Companies can analyze journey types across all channels by analyzing KPIs. By asking for a simple 5-star review across all channels, companies can identify which channels are underperforming. They can also see which type of interaction is underperforming. Beyond tracking NPS and CSAT through customer surveys, companies can also track omnichannel customer journeys utilizing artificial intelligence (AI). By measuring the sentiment of each interaction on each channel, CX leaders can make actionable changes to the journey. Once you can measure omnichannel NPS, CSAT, and sentiment, make sure the relevant parties are aware of the KPIs with omnichannel dashboards.

Measure Across All Channels

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Measure by Journey Type

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Key #5: Take a Platform Approach

When beginning your omnichannel journey, the technology and partners you choose are critical to your success. Cloud omnichannel lets you be nimble and start your omnichannel journey right now. It also provides you with the latest and greatest capabilities—as new channels emerge, your cloud vendor will support them. Cloud contact center platforms also can be acquired at a lower cost, are fast to deploy, and are easy to manage. It is also important to make sure your vendor has native channels that were built in-house from the ground up. Native channels are the enabler of true effortless, personal omnichannel conversations and omnichannel measurement.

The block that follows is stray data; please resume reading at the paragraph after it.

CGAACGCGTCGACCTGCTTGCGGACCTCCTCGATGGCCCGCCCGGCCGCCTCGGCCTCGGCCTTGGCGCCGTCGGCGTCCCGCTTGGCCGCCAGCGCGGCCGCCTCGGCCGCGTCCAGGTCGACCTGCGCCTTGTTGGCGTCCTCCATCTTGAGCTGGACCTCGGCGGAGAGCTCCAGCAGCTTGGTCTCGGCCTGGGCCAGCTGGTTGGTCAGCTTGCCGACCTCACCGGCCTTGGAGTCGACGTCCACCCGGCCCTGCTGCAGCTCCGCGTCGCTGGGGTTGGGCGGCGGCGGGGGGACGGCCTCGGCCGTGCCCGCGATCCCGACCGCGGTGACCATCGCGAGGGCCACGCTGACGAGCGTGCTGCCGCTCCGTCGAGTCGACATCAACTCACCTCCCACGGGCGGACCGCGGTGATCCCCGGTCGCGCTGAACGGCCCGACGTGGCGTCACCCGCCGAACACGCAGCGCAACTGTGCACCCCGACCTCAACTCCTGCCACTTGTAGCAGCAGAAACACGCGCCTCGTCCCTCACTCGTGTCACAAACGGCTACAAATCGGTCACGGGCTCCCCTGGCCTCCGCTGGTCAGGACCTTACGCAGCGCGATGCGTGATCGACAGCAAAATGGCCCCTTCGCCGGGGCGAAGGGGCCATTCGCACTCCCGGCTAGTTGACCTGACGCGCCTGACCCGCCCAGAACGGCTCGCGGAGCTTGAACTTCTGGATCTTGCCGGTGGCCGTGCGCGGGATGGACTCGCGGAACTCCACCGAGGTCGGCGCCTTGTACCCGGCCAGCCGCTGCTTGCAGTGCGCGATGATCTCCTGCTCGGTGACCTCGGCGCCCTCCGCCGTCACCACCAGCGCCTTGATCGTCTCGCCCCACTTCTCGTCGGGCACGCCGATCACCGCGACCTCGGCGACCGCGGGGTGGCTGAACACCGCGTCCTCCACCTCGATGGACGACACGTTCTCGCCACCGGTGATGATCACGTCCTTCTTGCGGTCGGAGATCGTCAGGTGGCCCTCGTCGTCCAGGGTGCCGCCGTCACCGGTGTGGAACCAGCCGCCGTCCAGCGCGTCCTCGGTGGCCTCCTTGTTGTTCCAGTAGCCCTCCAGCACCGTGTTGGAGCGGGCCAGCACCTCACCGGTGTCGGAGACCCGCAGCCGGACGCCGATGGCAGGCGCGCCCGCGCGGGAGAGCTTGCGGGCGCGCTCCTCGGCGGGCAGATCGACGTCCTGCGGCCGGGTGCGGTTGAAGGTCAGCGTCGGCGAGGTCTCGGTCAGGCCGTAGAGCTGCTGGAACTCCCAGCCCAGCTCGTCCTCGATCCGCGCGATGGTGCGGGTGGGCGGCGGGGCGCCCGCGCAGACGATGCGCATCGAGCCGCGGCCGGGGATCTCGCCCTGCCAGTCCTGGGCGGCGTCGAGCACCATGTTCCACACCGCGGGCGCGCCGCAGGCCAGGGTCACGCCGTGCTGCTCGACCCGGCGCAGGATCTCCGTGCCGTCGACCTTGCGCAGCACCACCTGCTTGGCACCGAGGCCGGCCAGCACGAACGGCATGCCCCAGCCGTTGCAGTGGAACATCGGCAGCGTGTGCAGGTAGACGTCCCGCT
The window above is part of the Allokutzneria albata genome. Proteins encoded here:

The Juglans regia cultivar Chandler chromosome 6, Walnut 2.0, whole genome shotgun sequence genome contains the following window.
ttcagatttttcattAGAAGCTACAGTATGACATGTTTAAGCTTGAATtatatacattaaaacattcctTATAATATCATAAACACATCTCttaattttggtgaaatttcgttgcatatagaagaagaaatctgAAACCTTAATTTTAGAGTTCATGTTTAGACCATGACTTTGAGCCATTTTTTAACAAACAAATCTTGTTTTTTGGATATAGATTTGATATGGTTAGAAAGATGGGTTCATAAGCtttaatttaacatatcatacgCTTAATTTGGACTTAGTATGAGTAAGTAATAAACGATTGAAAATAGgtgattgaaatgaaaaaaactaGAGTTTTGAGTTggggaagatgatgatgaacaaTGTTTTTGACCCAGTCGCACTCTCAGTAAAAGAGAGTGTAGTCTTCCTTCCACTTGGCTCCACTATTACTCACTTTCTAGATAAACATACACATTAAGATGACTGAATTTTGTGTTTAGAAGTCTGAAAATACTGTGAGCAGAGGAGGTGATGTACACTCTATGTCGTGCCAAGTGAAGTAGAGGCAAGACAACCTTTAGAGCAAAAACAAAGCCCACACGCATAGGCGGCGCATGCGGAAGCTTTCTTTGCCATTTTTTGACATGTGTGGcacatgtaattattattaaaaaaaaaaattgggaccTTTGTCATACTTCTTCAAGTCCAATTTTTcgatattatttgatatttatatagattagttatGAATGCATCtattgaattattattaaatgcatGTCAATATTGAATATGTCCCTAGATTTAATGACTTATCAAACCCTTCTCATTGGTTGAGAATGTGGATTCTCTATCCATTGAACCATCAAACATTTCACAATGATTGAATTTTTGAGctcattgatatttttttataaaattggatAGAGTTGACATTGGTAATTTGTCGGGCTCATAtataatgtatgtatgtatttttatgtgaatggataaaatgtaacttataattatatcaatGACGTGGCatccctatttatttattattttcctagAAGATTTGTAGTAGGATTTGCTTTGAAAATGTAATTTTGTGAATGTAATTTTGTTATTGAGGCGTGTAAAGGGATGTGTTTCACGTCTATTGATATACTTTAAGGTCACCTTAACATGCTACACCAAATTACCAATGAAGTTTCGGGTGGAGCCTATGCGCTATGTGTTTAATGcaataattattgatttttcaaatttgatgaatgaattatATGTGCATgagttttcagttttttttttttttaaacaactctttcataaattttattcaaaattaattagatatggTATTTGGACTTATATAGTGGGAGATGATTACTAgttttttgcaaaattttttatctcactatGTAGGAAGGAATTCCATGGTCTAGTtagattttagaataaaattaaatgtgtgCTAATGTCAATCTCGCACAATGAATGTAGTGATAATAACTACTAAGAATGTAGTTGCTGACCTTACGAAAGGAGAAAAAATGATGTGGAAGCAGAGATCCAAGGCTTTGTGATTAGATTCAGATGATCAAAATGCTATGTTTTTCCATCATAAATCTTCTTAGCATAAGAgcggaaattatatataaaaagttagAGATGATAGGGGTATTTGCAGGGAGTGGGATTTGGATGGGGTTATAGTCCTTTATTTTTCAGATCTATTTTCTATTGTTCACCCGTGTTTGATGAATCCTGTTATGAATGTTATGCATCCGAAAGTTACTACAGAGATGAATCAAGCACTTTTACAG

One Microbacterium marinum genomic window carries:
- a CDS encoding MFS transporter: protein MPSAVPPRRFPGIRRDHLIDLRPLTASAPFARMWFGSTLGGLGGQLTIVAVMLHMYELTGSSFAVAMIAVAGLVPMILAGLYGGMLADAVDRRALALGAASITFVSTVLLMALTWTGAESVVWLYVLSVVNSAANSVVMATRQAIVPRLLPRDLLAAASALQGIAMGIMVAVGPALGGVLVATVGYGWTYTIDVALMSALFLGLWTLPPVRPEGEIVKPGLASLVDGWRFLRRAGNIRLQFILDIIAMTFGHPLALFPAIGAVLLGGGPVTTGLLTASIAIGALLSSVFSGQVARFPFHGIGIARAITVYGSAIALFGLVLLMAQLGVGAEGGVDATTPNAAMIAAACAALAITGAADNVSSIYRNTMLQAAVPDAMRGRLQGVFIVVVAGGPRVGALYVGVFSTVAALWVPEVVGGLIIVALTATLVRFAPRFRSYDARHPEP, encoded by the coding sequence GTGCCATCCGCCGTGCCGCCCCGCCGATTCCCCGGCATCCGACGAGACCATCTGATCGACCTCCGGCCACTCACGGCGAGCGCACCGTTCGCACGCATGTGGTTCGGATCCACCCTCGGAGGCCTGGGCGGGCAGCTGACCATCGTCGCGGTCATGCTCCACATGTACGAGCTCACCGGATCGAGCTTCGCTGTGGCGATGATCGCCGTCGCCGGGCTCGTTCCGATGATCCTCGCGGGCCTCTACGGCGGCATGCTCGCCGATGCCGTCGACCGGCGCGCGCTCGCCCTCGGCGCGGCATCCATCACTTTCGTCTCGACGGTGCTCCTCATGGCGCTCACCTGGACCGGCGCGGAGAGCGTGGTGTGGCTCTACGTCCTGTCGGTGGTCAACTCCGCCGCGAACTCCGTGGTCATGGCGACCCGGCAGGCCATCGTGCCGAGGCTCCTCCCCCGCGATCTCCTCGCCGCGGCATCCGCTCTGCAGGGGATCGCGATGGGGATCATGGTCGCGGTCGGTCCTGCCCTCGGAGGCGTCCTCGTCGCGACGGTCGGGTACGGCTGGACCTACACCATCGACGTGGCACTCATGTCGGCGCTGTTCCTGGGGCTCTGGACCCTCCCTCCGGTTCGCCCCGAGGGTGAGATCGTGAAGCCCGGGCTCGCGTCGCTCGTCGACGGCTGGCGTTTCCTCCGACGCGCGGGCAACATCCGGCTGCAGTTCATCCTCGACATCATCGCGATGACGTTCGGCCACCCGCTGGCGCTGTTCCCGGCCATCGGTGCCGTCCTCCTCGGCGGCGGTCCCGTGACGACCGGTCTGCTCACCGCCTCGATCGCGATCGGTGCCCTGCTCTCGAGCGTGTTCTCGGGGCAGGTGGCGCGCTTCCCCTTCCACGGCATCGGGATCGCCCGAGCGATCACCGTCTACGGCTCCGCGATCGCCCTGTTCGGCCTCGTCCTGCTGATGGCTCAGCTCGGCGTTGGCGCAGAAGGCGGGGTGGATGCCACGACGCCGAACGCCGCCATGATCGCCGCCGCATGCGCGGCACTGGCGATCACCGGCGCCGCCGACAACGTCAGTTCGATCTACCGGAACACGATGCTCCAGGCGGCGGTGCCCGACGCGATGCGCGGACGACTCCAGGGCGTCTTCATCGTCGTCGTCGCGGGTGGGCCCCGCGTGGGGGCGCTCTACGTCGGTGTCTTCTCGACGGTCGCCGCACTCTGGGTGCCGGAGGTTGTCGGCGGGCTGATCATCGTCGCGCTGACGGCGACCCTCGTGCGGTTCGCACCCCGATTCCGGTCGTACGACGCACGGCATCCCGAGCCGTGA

Out-of-date technology is the main pain point when going omnichannel. Most vendors offer multichannel but fail to offer seamless omnichannel across all channels with all history carried over for the agent to view. Even more vendors struggle to offer a way to measure a complete customer journey in an omnichannel environment.

If you would like to talk more about your journey to providing omnichannel support and ways to measure its success, talk to our team today!

Shelby Faris

About Shelby Faris

As the Marketing Manager at Bright Pattern, my main goal is to increase awareness on the growing benefits of cloud-based technologies in the contact center industry.